Monday , July 23 2018

Ten-year Treasury yield tops 3%, US stocks slide as dollar surges

Bloomberg

The 10-year Treasury yield topped 3.05 percent for the first time in four years, stocks slumped from two-month highs and the dollar rallied as speculation grew that signs of a firm American economy won’t derail the Federal Reserve from its rate path.
The S&P 500 Index halted a four-day rally, ending a risk-on mood that had propelled equities to the highest since mid-March. Upbeat retail sales data fueled bets the Federal Reserve may raise rates three more times this year, pushing Bloomberg’s dollar index to the highest level of 2018 and sending the 10-year note yield to its highest since 2011. Banks led gains on
US equity benchmarks.
Investors grappled with trade, growth, and geopolitical worries as a risk aversion spread across assets. Rising yields, a stronger dollar and sliding stocks are fast becoming a familiar and uncomfortable cocktail for investors. Now violence in the Middle East, the US-China trade spat, uncertainty on Italy’s government and global growth concerns are helping cement the prevailing sentiment.
European equities were mixed but benchmarks fell in South Korea and Australia earlier, and in Hong Kong after data signaled investment slowing in China. Shanghai shares bucked the declines as the same numbers showed economic momentum broadly holding The euro slid following disappointing German growth data.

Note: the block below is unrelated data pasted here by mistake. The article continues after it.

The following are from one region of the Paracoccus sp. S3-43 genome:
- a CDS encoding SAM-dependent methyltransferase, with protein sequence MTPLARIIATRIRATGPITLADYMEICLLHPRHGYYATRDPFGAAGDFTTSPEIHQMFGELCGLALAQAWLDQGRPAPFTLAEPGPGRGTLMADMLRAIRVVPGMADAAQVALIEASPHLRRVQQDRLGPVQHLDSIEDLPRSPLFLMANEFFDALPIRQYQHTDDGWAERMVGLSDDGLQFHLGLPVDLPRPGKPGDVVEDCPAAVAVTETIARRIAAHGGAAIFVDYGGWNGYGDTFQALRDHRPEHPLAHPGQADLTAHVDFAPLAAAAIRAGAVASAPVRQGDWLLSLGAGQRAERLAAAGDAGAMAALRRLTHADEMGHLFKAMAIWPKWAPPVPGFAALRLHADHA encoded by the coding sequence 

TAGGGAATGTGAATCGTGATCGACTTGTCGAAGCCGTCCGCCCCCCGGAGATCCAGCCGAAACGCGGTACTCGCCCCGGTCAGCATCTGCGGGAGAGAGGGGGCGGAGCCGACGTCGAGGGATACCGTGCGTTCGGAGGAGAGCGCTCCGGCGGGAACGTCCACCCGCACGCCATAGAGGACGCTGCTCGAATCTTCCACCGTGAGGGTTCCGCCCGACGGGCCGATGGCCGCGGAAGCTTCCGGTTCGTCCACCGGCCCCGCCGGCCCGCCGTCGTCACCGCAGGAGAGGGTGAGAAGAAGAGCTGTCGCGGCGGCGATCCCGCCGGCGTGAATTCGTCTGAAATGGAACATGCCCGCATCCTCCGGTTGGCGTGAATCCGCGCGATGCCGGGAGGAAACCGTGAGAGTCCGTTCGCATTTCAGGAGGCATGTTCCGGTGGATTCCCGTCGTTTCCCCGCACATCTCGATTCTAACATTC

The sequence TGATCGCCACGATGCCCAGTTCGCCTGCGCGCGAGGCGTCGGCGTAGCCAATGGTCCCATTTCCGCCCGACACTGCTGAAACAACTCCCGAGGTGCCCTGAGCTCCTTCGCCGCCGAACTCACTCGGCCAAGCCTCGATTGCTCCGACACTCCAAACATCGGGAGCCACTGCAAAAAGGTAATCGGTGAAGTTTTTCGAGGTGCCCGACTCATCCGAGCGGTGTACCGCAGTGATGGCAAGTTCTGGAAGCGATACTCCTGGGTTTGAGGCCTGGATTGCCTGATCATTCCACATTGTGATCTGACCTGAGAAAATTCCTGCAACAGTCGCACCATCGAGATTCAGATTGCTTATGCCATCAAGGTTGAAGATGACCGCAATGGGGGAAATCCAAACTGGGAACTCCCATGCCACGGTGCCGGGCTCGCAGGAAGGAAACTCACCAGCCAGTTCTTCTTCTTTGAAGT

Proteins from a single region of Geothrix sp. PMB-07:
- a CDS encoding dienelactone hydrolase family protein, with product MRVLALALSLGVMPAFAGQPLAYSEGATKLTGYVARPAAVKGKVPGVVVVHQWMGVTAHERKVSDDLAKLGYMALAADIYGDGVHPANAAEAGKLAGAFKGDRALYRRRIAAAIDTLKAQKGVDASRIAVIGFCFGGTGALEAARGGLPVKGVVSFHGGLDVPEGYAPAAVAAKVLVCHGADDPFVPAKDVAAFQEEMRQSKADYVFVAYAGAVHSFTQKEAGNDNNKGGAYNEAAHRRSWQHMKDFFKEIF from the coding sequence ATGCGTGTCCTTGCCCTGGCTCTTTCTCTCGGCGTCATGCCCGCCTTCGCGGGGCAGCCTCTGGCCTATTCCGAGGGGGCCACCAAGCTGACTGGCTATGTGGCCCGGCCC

Despite the sour mood, established safe-haven assets failed to catch a bid. Gold and the yen dropped, and the Swiss franc weakened.
Elsewhere, the Turkish lira hit a new low, plunging after President Recep Tayyip Erdogan said he intends to tighten his grip on the economy and take more responsibility for monetary policy if he wins an election next month.
Emerging-market stocks slumped. China plans to send Vice Premier Liu He to Washington for more trade talks. European Union Chief Brexit negotiator Michel Barnier briefs European affairs ministers on the status of talks with the UK. UK Prime Minister Theresa May meets with her Brexit cabinet on Tuesday to discuss plans for a post-withdrawal customs union. US industrial production numbers are due this week.
The S&P 500 fell 0.9 percent in New York. The Nasdaq 100 Index lost 1.4 percent and small caps fell 0.3 percent. The Stoxx Europe 600 Index slipped 0.1 percent. The MSCI All-Country World Index declined 0.9 percent, the first retreat in a week. The MSCI Emerging Market Index sank 1.4 percent, the first retreat in more than a week and the biggest tumble in almost seven weeks. The MSCI Asia Pacific Index sank 1 percent, the largest decrease in almost seven weeks.
The Bloomberg Dollar Spot Index climbed 0.8 percent to the highest in almost 20 weeks on the biggest increase in two weeks. The euro declined 0.7 percent to $1.184.
The British pound dipped 0.4 percent to $1.3507, the weakest in 19 weeks on the biggest dip in two weeks. The Japanese yen dipped 0.5 percent to 110.18 per dollar, the weakest in
16 weeks.

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